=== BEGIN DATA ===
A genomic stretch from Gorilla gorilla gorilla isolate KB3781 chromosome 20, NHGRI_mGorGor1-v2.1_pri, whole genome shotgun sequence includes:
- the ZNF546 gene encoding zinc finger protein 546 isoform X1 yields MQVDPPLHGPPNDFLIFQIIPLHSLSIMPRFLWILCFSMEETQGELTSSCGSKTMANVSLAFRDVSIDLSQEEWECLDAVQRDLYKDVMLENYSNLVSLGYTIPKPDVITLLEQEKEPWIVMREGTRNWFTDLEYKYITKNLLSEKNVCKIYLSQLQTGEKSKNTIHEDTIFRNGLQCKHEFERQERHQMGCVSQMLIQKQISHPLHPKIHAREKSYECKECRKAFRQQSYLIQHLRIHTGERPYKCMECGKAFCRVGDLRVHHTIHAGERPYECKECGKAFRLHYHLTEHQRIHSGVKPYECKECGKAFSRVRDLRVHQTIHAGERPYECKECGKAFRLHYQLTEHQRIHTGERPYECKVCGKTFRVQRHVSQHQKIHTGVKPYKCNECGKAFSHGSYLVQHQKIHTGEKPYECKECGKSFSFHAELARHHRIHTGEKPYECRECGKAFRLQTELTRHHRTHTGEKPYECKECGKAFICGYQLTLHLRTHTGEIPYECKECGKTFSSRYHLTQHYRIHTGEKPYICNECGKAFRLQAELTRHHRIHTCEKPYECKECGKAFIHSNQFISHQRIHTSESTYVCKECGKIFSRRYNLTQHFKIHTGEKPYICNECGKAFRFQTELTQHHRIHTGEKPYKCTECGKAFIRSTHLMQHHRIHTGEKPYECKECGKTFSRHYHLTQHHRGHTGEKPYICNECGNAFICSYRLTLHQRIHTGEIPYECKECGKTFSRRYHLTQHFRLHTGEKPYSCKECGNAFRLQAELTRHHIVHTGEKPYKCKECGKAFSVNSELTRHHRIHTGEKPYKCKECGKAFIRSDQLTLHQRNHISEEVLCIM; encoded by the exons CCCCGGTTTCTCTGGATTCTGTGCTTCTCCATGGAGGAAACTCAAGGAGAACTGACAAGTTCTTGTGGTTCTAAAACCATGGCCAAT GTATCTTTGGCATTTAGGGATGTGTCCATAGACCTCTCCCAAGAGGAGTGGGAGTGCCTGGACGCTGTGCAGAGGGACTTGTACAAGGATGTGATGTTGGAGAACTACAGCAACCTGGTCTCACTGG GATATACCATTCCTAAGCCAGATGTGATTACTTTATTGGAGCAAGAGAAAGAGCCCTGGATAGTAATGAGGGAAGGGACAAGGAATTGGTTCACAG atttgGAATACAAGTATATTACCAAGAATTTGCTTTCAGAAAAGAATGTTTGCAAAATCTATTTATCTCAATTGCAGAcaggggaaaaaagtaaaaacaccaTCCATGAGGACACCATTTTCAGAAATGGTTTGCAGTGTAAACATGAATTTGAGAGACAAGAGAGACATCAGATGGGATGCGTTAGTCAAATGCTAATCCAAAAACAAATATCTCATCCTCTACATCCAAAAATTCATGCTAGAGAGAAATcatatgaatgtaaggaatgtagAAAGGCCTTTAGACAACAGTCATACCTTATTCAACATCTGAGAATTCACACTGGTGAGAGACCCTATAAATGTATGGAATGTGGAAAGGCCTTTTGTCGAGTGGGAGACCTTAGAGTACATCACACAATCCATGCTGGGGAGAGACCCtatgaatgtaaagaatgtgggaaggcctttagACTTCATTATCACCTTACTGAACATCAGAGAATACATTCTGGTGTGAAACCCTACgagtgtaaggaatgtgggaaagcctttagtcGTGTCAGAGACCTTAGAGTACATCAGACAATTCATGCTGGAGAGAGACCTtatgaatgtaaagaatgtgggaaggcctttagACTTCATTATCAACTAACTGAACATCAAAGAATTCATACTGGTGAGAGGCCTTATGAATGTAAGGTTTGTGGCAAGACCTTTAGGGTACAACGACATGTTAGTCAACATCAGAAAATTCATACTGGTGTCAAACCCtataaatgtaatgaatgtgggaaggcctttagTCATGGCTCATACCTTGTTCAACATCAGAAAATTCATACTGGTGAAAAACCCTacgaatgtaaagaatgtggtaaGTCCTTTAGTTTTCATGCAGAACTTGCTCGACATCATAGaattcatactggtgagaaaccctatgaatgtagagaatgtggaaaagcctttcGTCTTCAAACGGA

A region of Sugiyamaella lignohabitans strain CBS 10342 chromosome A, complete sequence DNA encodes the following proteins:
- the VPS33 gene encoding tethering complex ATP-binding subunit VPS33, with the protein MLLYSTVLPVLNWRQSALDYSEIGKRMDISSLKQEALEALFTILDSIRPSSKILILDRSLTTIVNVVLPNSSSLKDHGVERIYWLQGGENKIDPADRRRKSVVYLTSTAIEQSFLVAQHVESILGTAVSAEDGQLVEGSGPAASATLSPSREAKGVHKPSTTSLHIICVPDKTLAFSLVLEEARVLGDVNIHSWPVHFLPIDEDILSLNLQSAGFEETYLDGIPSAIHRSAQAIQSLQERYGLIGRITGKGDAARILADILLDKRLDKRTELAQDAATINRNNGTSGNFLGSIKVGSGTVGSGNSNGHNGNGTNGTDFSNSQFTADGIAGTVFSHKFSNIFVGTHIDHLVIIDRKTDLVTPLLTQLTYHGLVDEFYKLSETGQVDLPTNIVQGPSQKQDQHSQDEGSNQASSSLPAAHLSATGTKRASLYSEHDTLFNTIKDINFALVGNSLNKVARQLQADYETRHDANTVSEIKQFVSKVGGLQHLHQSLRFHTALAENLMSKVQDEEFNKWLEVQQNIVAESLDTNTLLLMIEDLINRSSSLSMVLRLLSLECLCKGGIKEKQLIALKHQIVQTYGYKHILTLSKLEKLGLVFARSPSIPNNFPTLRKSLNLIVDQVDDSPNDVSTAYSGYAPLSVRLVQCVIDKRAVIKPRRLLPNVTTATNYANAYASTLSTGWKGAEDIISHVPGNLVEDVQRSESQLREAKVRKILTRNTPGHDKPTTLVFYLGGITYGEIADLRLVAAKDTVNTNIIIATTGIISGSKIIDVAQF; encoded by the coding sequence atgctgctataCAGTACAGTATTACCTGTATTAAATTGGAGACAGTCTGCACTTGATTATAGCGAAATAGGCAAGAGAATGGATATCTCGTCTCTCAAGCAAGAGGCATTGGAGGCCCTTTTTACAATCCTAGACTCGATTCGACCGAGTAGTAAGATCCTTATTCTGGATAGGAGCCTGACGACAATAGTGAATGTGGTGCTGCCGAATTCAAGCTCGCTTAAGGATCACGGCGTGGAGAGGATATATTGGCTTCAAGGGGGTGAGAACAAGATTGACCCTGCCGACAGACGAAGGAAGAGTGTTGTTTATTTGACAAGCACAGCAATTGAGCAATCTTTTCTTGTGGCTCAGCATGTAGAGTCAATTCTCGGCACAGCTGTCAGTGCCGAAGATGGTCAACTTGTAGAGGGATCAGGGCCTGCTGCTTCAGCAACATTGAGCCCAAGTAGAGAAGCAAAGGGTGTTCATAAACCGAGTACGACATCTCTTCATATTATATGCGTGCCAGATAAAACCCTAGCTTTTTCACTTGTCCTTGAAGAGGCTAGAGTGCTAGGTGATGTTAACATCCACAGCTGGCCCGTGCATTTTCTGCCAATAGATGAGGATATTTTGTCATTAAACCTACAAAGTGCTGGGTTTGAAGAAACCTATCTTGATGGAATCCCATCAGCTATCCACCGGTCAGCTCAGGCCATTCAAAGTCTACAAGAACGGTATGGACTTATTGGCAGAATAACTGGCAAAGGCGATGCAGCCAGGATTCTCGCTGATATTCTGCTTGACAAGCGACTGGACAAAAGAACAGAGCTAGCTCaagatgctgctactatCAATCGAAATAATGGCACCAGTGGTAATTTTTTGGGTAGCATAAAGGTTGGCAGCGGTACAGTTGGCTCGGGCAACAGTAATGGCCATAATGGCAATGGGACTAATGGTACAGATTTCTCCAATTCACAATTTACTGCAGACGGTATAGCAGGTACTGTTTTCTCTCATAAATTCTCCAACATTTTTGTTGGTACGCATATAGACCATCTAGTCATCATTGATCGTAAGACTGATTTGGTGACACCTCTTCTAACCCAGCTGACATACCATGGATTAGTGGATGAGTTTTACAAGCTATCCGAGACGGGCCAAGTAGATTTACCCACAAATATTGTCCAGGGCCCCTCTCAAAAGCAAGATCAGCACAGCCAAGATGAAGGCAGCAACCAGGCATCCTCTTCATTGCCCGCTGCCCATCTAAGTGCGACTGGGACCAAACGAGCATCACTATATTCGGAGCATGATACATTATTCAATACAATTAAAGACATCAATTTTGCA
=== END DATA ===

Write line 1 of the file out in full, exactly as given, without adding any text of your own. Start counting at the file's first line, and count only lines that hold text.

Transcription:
A genomic stretch from Gorilla gorilla gorilla isolate KB3781 chromosome 20, NHGRI_mGorGor1-v2.1_pri, whole genome shotgun sequence includes: